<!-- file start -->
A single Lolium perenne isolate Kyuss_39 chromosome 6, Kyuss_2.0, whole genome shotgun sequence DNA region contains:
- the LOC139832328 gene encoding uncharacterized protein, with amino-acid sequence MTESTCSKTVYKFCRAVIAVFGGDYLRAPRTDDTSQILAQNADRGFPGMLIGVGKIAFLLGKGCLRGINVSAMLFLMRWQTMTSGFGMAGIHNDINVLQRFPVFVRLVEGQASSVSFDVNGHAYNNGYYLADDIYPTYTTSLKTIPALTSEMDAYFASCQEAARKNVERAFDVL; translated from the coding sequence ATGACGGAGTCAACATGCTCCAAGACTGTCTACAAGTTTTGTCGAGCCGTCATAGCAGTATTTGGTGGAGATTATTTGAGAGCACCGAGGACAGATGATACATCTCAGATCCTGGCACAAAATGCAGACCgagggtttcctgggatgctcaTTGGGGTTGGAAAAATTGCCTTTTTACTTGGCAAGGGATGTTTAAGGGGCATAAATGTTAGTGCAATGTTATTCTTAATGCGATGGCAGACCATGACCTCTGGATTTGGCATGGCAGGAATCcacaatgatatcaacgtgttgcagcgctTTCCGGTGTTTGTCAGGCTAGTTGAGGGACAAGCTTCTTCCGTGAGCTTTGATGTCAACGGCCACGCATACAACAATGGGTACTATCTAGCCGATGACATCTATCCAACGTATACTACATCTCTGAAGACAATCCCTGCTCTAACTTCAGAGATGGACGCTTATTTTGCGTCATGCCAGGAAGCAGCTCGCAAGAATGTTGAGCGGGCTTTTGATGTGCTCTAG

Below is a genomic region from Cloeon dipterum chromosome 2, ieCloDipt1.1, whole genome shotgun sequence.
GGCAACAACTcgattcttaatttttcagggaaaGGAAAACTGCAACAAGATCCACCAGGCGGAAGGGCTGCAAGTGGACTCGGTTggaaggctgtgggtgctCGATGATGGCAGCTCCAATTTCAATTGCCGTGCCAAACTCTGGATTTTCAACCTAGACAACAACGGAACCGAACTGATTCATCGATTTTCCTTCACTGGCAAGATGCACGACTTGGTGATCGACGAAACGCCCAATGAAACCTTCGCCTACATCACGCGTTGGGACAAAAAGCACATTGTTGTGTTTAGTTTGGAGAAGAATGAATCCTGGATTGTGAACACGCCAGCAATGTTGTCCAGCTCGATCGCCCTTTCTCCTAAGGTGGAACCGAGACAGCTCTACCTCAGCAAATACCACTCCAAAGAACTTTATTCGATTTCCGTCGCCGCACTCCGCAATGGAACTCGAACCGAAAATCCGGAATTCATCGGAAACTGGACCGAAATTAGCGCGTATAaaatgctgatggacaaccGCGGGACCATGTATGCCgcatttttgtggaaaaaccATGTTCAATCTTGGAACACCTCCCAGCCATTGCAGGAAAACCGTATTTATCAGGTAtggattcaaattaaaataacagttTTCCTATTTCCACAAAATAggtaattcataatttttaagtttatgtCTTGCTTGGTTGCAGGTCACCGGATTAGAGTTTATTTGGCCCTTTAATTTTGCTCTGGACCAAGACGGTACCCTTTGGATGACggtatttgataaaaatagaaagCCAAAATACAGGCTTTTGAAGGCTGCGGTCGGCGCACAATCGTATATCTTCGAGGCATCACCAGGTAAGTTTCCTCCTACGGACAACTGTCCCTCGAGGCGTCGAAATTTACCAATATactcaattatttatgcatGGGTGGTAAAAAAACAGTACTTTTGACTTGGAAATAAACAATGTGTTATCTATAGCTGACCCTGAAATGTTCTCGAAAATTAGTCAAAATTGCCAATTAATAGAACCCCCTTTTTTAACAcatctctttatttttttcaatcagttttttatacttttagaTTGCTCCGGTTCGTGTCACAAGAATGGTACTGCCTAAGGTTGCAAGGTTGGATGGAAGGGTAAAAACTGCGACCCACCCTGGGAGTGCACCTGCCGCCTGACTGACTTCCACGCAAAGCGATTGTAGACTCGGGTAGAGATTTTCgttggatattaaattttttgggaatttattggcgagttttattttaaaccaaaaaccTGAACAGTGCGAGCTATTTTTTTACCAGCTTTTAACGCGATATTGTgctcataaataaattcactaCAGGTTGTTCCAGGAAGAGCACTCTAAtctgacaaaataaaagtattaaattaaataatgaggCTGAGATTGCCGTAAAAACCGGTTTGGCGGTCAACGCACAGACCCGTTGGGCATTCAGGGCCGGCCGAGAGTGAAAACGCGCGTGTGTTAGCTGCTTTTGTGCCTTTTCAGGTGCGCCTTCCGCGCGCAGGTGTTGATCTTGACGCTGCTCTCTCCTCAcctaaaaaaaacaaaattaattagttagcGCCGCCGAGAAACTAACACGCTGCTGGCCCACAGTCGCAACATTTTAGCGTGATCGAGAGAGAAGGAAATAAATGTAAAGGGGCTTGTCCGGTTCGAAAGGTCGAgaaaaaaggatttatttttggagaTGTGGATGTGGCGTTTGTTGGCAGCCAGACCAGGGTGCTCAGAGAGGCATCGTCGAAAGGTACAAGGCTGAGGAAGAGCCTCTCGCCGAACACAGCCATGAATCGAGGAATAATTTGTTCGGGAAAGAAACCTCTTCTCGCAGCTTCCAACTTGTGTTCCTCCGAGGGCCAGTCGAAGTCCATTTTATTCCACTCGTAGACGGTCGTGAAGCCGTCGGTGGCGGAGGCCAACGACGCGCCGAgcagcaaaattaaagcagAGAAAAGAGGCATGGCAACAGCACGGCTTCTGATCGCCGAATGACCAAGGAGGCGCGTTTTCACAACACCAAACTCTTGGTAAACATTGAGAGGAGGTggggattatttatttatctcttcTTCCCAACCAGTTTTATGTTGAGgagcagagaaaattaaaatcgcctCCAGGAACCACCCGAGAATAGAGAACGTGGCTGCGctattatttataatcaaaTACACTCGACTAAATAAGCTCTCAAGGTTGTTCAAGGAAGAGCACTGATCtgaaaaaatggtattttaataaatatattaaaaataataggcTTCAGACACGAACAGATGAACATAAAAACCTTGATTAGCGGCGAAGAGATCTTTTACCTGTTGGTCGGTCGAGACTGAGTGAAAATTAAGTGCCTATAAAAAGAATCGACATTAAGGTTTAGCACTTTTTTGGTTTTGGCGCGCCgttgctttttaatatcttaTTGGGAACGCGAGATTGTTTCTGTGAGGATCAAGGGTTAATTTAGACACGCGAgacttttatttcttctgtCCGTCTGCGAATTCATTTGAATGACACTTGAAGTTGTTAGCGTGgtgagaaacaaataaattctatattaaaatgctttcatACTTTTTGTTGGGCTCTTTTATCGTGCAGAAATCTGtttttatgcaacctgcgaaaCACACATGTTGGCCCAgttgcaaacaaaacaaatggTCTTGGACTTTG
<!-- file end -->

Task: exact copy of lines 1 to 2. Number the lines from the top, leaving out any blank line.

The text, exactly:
A single Lolium perenne isolate Kyuss_39 chromosome 6, Kyuss_2.0, whole genome shotgun sequence DNA region contains:
- the LOC139832328 gene encoding uncharacterized protein, with amino-acid sequence MTESTCSKTVYKFCRAVIAVFGGDYLRAPRTDDTSQILAQNADRGFPGMLIGVGKIAFLLGKGCLRGINVSAMLFLMRWQTMTSGFGMAGIHNDINVLQRFPVFVRLVEGQASSVSFDVNGHAYNNGYYLADDIYPTYTTSLKTIPALTSEMDAYFASCQEAARKNVERAFDVL; translated from the coding sequence ATGACGGAGTCAACATGCTCCAAGACTGTCTACAAGTTTTGTCGAGCCGTCATAGCAGTATTTGGTGGAGATTATTTGAGAGCACCGAGGACAGATGATACATCTCAGATCCTGGCACAAAATGCAGACCgagggtttcctgggatgctcaTTGGGGTTGGAAAAATTGCCTTTTTACTTGGCAAGGGATGTTTAAGGGGCATAAATGTTAGTGCAATGTTATTCTTAATGCGATGGCAGACCATGACCTCTGGATTTGGCATGGCAGGAATCcacaatgatatcaacgtgttgcagcgctTTCCGGTGTTTGTCAGGCTAGTTGAGGGACAAGCTTCTTCCGTGAGCTTTGATGTCAACGGCCACGCATACAACAATGGGTACTATCTAGCCGATGACATCTATCCAACGTATACTACATCTCTGAAGACAATCCCTGCTCTAACTTCAGAGATGGACGCTTATTTTGCGTCATGCCAGGAAGCAGCTCGCAAGAATGTTGAGCGGGCTTTTGATGTGCTCTAG